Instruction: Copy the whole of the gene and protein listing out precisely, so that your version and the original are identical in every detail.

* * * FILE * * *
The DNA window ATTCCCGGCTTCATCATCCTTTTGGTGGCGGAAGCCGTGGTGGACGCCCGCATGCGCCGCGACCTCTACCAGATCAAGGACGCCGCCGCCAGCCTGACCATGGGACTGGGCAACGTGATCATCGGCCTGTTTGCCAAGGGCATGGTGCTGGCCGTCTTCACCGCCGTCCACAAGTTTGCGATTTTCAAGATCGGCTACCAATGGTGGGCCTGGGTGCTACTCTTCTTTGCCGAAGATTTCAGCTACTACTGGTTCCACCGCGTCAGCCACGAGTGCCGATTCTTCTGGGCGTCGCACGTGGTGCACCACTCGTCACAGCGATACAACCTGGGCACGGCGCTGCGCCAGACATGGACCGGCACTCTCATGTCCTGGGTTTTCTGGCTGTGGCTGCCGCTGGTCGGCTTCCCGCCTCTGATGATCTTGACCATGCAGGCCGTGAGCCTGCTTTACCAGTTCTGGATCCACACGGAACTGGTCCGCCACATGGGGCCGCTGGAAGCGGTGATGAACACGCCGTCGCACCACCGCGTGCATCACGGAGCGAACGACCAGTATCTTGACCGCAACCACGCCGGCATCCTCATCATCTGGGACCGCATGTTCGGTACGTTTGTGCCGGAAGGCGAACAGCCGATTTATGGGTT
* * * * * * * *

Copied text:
The DNA window ATTCCCGGCTTCATCATCCTTTTGGTGGCGGAAGCCGTGGTGGACGCCCGCATGCGCCGCGACCTCTACCAGATCAAGGACGCCGCCGCCAGCCTGACCATGGGACTGGGCAACGTGATCATCGGCCTGTTTGCCAAGGGCATGGTGCTGGCCGTCTTCACCGCCGTCCACAAGTTTGCGATTTTCAAGATCGGCTACCAATGGTGGGCCTGGGTGCTACTCTTCTTTGCCGAAGATTTCAGCTACTACTGGTTCCACCGCGTCAGCCACGAGTGCCGATTCTTCTGGGCGTCGCACGTGGTGCACCACTCGTCACAGCGATACAACCTGGGCACGGCGCTGCGCCAGACATGGACCGGCACTCTCATGTCCTGGGTTTTCTGGCTGTGGCTGCCGCTGGTCGGCTTCCCGCCTCTGATGATCTTGACCATGCAGGCCGTGAGCCTGCTTTACCAGTTCTGGATCCACACGGAACTGGTCCGCCACATGGGGCCGCTGGAAGCGGTGATGAACACGCCGTCGCACCACCGCGTGCATCACGGAGCGAACGACCAGTATCTTGACCGCAACCACGCCGGCATCCTCATCATCTGGGACCGCATGTTCGGTACGTTTGTGCCGGAAGGCGAACAGCCGATTTATGGGTT